Another electric motorcycle post. (Here is the post on the wind-recharged drag racing motorcycle) This new one is a solar powered motorcycle. The site claims that the bike can go 50 miles on a full charge (from Gas2.org). This is easily possible, but how long would it take to charge with normal solar panels? Here is an image of the bike.
Questions to be answered: How much energy would the bike need to go 50 miles? How much power (average) could you expect to get from the solar panels? And…how long would it take to charge this sucker. I am sure you can store enough energy in a battery to go 50 miles and even a tiny solar cell could charge this – but would it be practical?
How much energy to go 50 miles
I can cheat on this question, because I am a cheater. If I were not a cheater, I would estimate the air resistance of the bike and how many times it would need to speed up so that the total energy would look something like this:
If the bike were going at a constant speed, I could calculate the air resistance force (estimating some stuff). Delta x would be 50 miles. I would probably estimate 5 times the energy needed to bring it up to 70 mph for the KE and I am not sure what I would do about the other frictional forces (and energy lost).
So, how do I cheat? If I assume a normal (average) motorcycle gets about 50 miles per gallon, then the energy needed for a bike like that would related to the energy stored in 1 gallon of gas. Wikipedia has a good list of the energy densities of various materials. It lists gasoline as 34.2 MJ/L. (this would be 129 MJ/gallon). Of course, not all of this energy goes to useful things. Let me assume that the engine is about 25% efficient. This gives the energy for 50 miles as:
Now you see how I cheated. I assume the electric bike is similar in shape and tires to a normal gas-powered bike such that it uses the same energy. Also, I completely guessed on the efficiency of a normal motorcycle.
How much average power from the solar cells
Just want to say something about solar cells. I have seen them called “solar batteries”. I see how this term came about – the origin comes “to strike”. This went on to apply to artillery and then to electrical batteries (but not sure how). So, in that sense, it could be just as much a battery as a chemical battery. However, the current usage of battery implies “storing stuff”. A solar cell clearly doesn’t “store” stuff (energy). Ok, enough of the rant.
There are two important issues with the solar charging. How much energy per second gets to the solar cell? And how much of that energy is converted into useful electric energy? The efficiency of solar cells is one thing that has improved in recent years, but still the best you could expect would be around 30%. Here is a chart from wikipedia showing the efficiency of different solar cell types.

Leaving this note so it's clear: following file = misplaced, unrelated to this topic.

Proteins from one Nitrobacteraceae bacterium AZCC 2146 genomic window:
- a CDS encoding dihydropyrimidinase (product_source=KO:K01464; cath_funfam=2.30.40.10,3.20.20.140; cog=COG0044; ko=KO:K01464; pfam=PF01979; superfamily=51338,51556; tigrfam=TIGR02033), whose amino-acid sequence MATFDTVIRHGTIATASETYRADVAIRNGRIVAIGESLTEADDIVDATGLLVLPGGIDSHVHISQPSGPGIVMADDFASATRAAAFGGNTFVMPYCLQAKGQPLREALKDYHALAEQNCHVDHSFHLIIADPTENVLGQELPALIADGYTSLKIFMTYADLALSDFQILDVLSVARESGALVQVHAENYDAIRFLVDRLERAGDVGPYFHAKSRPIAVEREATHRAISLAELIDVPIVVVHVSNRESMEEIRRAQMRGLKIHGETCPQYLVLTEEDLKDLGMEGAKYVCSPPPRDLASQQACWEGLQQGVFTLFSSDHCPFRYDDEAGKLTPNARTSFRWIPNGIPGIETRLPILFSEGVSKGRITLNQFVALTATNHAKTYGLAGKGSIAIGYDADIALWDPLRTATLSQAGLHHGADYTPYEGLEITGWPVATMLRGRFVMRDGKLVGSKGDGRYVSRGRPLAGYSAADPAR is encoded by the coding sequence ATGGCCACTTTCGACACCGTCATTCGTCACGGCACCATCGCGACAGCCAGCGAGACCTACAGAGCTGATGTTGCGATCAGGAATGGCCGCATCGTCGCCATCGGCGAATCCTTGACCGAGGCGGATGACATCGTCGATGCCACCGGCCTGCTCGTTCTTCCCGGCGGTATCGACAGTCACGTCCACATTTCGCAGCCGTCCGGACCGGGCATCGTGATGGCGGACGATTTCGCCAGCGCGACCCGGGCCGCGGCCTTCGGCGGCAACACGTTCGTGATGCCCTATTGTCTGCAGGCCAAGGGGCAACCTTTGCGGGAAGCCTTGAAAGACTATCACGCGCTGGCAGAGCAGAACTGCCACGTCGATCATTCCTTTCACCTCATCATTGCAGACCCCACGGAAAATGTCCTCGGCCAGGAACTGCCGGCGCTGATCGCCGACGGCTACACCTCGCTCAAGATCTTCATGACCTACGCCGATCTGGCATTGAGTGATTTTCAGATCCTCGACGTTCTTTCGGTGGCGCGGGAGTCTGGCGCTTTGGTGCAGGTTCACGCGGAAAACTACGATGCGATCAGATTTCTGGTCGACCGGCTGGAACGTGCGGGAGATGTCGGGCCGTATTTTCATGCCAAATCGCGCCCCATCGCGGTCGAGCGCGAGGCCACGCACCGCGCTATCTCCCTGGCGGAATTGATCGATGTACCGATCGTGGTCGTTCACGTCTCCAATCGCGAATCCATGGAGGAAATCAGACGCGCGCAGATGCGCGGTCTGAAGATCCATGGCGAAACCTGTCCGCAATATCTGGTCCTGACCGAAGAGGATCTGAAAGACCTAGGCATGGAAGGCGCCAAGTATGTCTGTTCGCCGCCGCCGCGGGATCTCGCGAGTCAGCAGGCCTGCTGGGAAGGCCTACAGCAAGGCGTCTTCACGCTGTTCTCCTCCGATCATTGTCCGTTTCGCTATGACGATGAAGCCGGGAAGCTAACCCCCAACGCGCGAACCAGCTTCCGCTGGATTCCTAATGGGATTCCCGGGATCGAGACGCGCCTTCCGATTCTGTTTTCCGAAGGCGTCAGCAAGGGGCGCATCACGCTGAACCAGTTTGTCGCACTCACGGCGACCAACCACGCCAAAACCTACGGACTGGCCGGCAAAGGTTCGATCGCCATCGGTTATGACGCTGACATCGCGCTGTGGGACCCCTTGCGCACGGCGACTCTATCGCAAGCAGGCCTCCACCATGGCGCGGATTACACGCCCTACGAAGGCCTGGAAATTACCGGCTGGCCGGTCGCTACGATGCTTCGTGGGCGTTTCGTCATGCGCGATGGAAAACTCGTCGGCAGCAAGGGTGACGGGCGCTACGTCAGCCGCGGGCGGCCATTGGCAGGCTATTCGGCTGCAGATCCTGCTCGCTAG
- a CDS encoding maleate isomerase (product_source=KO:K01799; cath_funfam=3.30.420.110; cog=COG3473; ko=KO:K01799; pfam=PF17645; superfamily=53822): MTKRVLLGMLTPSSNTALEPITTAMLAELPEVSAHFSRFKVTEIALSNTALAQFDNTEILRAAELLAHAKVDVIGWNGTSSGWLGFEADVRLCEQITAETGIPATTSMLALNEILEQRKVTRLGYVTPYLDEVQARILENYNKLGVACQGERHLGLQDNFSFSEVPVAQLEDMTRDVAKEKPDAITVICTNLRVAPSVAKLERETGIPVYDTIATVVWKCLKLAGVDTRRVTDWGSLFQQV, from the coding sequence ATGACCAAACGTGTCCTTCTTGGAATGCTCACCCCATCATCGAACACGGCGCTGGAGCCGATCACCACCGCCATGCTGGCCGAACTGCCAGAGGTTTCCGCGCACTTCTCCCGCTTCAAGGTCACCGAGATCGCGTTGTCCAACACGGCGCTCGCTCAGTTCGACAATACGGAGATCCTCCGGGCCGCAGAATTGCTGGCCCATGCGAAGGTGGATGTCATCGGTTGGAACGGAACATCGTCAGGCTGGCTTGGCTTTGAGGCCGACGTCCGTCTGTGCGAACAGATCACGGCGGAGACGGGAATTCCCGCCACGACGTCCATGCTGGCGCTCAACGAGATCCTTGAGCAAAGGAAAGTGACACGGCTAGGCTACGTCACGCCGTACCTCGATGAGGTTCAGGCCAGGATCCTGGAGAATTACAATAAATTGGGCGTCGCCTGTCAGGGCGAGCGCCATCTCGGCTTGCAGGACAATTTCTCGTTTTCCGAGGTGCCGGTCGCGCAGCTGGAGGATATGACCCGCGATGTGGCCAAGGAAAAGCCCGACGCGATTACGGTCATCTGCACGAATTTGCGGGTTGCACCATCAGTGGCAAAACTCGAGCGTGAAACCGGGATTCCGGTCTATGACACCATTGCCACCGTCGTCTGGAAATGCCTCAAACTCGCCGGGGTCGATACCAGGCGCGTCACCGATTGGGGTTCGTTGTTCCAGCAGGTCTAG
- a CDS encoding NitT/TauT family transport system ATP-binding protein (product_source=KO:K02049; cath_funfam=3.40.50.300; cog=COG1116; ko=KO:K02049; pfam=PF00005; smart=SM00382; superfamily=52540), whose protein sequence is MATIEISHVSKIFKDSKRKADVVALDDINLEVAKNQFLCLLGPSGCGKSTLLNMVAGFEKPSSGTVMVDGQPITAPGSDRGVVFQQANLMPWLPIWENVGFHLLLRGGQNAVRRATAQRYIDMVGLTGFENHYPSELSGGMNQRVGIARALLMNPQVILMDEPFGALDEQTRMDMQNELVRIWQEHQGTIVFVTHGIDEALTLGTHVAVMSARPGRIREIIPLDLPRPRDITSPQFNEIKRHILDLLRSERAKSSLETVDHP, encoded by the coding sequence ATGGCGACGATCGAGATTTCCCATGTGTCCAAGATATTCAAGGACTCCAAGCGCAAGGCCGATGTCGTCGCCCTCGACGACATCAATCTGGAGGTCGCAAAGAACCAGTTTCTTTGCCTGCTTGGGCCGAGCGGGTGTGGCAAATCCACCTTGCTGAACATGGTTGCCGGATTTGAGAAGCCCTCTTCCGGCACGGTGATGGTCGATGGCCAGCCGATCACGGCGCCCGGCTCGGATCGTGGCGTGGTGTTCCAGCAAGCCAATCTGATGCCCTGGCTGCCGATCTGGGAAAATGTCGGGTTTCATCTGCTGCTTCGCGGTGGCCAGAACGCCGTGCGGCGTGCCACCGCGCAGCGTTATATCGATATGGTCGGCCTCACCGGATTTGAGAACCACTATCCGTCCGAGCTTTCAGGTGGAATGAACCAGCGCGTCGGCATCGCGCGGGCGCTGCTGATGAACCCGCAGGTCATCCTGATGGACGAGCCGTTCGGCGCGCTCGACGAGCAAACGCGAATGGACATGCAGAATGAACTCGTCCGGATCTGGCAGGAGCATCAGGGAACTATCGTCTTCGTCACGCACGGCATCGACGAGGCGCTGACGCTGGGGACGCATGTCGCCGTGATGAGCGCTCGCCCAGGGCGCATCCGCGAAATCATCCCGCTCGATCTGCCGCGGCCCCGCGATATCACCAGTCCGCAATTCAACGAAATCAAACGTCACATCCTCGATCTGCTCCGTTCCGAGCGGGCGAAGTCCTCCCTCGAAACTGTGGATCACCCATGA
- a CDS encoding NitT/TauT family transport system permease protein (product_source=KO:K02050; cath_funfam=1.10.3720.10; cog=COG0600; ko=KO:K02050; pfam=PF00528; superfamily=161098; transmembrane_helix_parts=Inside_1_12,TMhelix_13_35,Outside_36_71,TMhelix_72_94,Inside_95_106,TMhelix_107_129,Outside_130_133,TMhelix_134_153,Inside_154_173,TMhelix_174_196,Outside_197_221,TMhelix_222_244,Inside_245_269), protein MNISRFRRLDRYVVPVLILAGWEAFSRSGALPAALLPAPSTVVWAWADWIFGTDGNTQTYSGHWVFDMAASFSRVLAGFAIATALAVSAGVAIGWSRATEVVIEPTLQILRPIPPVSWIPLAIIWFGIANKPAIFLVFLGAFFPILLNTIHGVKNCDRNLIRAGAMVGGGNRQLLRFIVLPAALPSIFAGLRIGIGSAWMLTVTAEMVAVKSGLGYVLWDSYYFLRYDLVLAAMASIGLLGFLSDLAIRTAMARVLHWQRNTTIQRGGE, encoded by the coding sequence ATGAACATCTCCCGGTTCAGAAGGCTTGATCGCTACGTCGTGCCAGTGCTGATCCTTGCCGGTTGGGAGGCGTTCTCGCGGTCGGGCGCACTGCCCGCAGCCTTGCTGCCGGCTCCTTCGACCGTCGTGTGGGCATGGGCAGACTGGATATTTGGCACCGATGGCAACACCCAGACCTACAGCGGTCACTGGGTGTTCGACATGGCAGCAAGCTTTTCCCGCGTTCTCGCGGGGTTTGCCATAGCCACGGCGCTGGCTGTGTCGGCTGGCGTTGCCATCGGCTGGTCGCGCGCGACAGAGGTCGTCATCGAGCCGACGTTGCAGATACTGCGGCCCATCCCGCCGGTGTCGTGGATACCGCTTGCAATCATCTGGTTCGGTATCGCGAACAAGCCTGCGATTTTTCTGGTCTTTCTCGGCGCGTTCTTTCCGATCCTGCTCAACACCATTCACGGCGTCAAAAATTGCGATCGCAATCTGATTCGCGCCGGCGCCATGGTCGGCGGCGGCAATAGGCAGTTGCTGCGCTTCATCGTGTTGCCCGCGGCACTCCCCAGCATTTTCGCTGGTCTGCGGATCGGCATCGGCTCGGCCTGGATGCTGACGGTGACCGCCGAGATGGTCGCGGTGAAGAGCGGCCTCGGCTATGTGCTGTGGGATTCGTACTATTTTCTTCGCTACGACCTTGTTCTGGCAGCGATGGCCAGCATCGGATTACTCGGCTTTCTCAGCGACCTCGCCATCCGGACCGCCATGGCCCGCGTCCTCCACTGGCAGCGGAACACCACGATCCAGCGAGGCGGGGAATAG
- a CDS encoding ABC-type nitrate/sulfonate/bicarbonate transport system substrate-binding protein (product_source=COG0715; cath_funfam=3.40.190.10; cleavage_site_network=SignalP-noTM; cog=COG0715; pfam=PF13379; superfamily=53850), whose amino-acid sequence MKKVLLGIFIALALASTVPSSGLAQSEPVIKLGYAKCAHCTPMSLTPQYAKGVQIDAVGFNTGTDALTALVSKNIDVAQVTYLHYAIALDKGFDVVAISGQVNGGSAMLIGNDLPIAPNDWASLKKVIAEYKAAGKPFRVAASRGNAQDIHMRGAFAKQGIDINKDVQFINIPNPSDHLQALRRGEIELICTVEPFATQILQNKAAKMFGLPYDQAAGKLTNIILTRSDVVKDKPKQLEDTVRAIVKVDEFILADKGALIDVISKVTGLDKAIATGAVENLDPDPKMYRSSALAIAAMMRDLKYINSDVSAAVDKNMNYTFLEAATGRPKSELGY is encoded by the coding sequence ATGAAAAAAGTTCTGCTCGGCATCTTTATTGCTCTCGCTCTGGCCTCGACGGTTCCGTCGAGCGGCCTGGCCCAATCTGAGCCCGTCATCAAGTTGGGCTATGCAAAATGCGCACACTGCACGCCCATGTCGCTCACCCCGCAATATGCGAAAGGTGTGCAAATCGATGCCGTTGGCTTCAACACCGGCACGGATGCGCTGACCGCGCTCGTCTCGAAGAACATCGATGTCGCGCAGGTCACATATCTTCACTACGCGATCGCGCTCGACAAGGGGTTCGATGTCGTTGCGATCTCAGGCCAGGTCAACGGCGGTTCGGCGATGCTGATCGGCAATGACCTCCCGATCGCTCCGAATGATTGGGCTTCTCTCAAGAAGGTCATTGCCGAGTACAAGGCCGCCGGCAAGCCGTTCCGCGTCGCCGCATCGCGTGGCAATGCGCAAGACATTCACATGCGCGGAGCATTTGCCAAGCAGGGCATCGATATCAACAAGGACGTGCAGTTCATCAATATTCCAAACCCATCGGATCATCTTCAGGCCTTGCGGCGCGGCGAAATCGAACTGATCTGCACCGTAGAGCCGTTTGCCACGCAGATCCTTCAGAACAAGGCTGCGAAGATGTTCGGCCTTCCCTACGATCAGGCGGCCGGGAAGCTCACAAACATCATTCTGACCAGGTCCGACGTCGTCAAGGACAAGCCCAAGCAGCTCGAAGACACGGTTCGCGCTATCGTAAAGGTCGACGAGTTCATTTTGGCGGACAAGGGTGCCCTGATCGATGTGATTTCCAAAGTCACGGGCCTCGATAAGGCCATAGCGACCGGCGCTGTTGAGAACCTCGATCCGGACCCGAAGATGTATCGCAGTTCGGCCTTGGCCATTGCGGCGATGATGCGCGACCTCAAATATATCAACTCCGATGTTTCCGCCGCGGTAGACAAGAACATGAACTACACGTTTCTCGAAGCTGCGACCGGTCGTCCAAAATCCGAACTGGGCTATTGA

How much energy will hit these cells? The average solar energy hitting the Earth is around 1000 Watts per square meter. The problem with this bike is that some of the solar cells are on the side. The angle that the light hits the cells greatly effects how much energy the cell gets. Take a look at this diagram:
Here, a smaller area perpendicular to the light from the sun would get just as much energy as the panel on the side of the bike. If the angle the between a normal (perpendicular) line to the surface and the light is ?, then the effective area would be:
Now I have two things to estimate: the area of the solar panels on the bike and the average angle that the light hits. From the picture above I am going to estimate that the top is 0.3 m x 0.3 meters and the side is 0.5 m x 1.0 m. There looks like there might be a part on the back also, maybe this is another 0.3 m x 0.3 m. Note that I did not count the area on the other side (although surely there are panels there). This is because sun can not hit both sides of the bike at the same time. This gives a total (hitable) area of:
The angle the sunlight hits depends on the time of day, the location, the season, the orientation of the bike. I am just going to off-the-wall estimate this at 40 degrees. Maybe you don’t agree with that, that is ok. I am going to put the calculation in a zoho spreadsheet so you can change whatever values you want.
So, the power from the solar panels would be:
And finally, how long would the bike take to recharge? Power is energy use over time. I know the power and I know how much energy I need to recharge. This would give a recharge time of 57 hours. Here is the spreadsheet with the numbers so you can change them.
Ok, clearly the bike is real. I re-watched the video and I think I completely underestimated the size of the solar panels. If I put the effective area at 2 m2, this gives a charging time of 19.5 hours. Seems more reasonable. Maybe he even has more efficient solar panels. Either way, it’s like a free ride.